A couple of easy days and morning coffee at the Pooleman’s made for a speedy ride along to the southern end of loch Laggan where I rendezvoused back with Ailsa. A good track meant we could ride our bikes round to Lochan na h-Earba beneath Binnean Shuas leaving a pleasant short hike up to the base of Ardverikie Wall. The route proved all it is hyped to be as one of the best of its grade in the country, a return to the more casual enjoyable climbing after some of the more adventurous routes in Glencoe!
Great climbing on Ardverikie Wall
First pitch of Ardverikie Wall
Me and Ailsa after finishing our climb
Lochan na h-Earba
More suitable than my touring bike for the rough track
Cycling back out to the road
The following day was a what has now become a rarity, a purely cycling day to Glenmore. Since the Lake District the focus has been much more on long walks and climbing interspersed with the the occasional bike ride. Quite a contrast to the first 10days of this adventure where I cycled 500miles and climbed just 7routes!
The following morning I met Rob in the Cairngorm mountain carpark. I would say from the start Rob has been far the most enthusiastic of my partners, immediately getting back to me after my speculative email many months ago, specifically requesting to come and do this 5day Cairngorm hiking mission before anyone else got in there (no-one else asked..).
A quick change of bag arrangements from panniers to backpack and we set of up into Corrie an Lochan, a place more familiar to us both in its winter guise rather than in a sunny July. Savage Slit goes as one fantastic long pitch which I enjoyed so much I often forgot to stop and place runners.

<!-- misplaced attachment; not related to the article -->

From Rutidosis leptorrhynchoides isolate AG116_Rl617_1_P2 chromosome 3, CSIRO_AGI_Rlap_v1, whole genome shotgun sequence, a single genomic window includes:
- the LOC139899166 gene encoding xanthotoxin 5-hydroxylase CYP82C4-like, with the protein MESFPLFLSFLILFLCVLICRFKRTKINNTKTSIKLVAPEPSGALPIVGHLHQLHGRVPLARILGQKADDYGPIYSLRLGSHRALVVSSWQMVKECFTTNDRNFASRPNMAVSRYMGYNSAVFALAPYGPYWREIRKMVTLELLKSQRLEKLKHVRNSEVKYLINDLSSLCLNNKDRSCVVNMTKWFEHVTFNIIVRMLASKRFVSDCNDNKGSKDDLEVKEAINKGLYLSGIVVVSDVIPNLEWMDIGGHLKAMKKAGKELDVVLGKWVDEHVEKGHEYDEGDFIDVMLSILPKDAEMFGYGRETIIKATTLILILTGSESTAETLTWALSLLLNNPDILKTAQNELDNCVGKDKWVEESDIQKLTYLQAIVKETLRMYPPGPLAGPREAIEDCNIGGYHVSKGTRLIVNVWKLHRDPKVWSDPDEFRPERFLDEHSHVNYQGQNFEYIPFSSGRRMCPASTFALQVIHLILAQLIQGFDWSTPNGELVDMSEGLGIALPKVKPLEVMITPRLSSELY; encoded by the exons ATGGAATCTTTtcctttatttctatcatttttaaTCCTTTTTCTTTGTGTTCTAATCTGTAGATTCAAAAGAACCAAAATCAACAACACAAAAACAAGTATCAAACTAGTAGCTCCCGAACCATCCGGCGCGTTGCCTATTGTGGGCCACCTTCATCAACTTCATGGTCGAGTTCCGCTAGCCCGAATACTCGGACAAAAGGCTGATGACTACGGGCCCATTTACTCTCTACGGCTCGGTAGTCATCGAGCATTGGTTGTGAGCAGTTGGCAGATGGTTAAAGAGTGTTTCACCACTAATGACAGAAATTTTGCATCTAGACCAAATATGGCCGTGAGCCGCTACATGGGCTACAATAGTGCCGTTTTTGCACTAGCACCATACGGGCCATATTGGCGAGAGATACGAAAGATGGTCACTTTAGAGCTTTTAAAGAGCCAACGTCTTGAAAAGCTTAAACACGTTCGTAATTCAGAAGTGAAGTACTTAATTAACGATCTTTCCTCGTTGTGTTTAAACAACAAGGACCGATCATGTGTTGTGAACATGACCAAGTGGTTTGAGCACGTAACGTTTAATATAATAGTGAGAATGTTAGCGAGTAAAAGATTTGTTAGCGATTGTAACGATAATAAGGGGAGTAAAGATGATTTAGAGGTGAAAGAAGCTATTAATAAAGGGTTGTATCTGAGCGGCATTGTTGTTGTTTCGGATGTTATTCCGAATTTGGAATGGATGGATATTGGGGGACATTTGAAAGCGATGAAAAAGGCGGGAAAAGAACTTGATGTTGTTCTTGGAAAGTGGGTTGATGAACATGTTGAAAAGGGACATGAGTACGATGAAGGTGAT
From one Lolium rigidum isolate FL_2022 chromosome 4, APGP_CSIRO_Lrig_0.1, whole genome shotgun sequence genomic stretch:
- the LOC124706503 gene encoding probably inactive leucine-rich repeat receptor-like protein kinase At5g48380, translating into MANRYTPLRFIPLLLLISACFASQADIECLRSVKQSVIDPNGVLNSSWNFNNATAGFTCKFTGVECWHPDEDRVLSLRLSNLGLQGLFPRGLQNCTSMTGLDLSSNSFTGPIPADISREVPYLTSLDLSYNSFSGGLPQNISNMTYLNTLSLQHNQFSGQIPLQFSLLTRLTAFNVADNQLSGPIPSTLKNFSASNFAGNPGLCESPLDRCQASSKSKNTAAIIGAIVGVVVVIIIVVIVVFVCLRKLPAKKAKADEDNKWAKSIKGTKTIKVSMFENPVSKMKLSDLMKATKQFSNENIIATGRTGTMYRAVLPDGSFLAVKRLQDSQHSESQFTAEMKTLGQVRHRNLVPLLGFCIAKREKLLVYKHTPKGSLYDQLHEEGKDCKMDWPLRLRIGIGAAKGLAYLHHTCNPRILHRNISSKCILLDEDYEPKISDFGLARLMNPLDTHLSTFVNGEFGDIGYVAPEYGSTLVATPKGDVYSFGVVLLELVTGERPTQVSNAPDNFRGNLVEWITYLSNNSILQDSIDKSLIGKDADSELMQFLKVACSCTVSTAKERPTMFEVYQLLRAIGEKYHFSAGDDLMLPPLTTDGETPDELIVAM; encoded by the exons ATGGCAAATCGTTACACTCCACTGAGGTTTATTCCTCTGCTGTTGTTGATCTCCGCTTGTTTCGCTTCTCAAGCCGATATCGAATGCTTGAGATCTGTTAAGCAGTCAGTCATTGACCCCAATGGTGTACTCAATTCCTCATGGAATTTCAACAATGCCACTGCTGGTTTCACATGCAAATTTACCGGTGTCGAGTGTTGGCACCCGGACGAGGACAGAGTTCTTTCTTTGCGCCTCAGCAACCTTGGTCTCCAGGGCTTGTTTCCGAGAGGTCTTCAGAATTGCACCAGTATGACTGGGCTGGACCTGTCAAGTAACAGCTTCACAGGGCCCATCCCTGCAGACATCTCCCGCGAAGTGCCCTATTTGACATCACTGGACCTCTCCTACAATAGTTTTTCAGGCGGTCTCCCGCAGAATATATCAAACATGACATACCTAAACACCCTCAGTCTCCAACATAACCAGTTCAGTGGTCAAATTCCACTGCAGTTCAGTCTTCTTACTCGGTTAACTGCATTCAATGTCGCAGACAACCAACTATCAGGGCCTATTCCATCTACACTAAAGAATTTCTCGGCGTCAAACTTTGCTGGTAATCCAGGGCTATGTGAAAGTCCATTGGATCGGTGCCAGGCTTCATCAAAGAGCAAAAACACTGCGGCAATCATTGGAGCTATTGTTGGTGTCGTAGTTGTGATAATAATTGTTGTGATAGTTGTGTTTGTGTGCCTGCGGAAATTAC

Approaching Savat Slit in Corie an lochain
Good bridging on Savage Slit – photo Rob Lovell
A hike over the platue and into loch Avon Basin to the rather dauntingly named Hell’s Lum crag and route The Clean Sweep. A tricky move to start but then follows several pitches that led Rob to comment “it’s as if it has been designed for climbing”.
Exited for Hell’s Lum
Contemplating the lower crux on The Clean Sweep
“it’s as if it was designed for climbing” third pitch of The Clean Sweep
Enjoying The Clean Sweep
Finishing The Clean Sweep – photo Rob Lovell
We made it over to loch Etchachan by mid afternoon. Dropping our bags down at the Hutchinson bothy, we then made a speedy ascent of Talisman before we could get eaten alive by the midges emerging into the still mountain evening.
Hutchinson’s not being a very large bothy we were glad to have it too ourselves, until two walkers stumbled in at half midnight. We never had a chance to find out the reason for their late arrival as they were still slumbering when we set off the following morning, empty cans of Tennant’s outside their tent providing justification for their lie in.
Dinner time in the bothy
Hutchinson memorial bothy
The dry weather meant we could take a direct line across dry bogs and platues towards the north summit of Ben a’Bhuird, traversing right through the remote centre of the Cairngorms wondering how many people had set foot there in the past.
On our way to Ben a’Bhuird